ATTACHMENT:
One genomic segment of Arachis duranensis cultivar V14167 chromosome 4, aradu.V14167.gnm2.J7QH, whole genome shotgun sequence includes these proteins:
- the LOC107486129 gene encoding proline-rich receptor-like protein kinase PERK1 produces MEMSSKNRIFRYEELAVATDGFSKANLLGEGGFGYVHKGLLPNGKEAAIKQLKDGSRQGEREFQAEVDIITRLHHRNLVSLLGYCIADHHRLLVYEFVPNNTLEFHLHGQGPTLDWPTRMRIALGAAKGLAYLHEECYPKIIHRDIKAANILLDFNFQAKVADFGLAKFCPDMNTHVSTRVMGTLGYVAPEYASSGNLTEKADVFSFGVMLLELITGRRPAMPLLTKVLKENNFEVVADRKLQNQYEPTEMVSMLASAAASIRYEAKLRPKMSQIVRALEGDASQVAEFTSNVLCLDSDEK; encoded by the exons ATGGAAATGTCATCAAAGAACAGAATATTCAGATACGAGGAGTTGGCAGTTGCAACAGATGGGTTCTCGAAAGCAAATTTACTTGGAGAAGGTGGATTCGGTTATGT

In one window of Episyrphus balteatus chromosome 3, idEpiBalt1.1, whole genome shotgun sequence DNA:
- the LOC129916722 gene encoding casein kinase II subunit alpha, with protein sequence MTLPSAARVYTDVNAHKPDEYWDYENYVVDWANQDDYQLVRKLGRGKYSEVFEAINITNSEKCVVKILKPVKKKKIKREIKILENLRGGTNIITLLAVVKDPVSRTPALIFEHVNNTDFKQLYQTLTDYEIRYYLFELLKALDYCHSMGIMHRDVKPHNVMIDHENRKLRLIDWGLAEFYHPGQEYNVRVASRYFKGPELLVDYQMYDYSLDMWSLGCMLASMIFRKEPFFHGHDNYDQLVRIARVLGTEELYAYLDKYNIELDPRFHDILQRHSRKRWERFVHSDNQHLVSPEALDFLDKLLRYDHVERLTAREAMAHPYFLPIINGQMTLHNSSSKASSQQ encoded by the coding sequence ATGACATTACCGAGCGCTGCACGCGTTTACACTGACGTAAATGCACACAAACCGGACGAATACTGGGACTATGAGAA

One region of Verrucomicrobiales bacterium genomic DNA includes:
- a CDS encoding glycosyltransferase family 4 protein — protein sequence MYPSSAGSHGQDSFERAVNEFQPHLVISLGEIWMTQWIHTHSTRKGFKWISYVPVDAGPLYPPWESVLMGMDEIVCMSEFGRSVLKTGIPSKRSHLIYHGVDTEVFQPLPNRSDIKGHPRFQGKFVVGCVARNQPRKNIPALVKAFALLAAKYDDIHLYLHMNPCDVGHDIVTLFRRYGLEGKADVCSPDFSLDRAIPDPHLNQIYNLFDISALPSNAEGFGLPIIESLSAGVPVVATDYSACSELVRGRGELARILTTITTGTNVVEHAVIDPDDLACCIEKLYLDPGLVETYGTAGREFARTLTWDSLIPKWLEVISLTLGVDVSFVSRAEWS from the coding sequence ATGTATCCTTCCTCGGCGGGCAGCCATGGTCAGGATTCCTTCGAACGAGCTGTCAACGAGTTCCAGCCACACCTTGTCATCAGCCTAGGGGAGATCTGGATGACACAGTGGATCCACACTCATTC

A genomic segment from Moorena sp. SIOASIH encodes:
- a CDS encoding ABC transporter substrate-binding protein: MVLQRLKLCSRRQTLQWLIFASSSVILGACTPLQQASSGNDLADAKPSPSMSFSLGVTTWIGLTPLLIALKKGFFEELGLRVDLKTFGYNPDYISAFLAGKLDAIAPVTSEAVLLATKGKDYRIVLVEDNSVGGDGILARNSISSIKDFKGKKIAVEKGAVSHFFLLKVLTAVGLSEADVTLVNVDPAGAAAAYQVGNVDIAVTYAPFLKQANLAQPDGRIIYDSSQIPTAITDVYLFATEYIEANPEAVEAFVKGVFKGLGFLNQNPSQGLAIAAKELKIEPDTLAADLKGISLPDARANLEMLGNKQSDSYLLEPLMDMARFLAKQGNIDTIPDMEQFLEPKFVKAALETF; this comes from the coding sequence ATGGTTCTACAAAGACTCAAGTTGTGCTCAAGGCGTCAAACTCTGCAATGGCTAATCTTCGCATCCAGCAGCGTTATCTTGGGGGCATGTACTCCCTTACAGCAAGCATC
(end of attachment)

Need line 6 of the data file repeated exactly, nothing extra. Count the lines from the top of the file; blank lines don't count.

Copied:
- a CDS encoding glycosyltransferase family 4 protein — protein sequence MYPSSAGSHGQDSFERAVNEFQPHLVISLGEIWMTQWIHTHSTRKGFKWISYVPVDAGPLYPPWESVLMGMDEIVCMSEFGRSVLKTGIPSKRSHLIYHGVDTEVFQPLPNRSDIKGHPRFQGKFVVGCVARNQPRKNIPALVKAFALLAAKYDDIHLYLHMNPCDVGHDIVTLFRRYGLEGKADVCSPDFSLDRAIPDPHLNQIYNLFDISALPSNAEGFGLPIIESLSAGVPVVATDYSACSELVRGRGELARILTTITTGTNVVEHAVIDPDDLACCIEKLYLDPGLVETYGTAGREFARTLTWDSLIPKWLEVISLTLGVDVSFVSRAEWS from the coding sequence ATGTATCCTTCCTCGGCGGGCAGCCATGGTCAGGATTCCTTCGAACGAGCTGTCAACGAGTTCCAGCCACACCTTGTCATCAGCCTAGGGGAGATCTGGATGACACAGTGGATCCACACTCATTC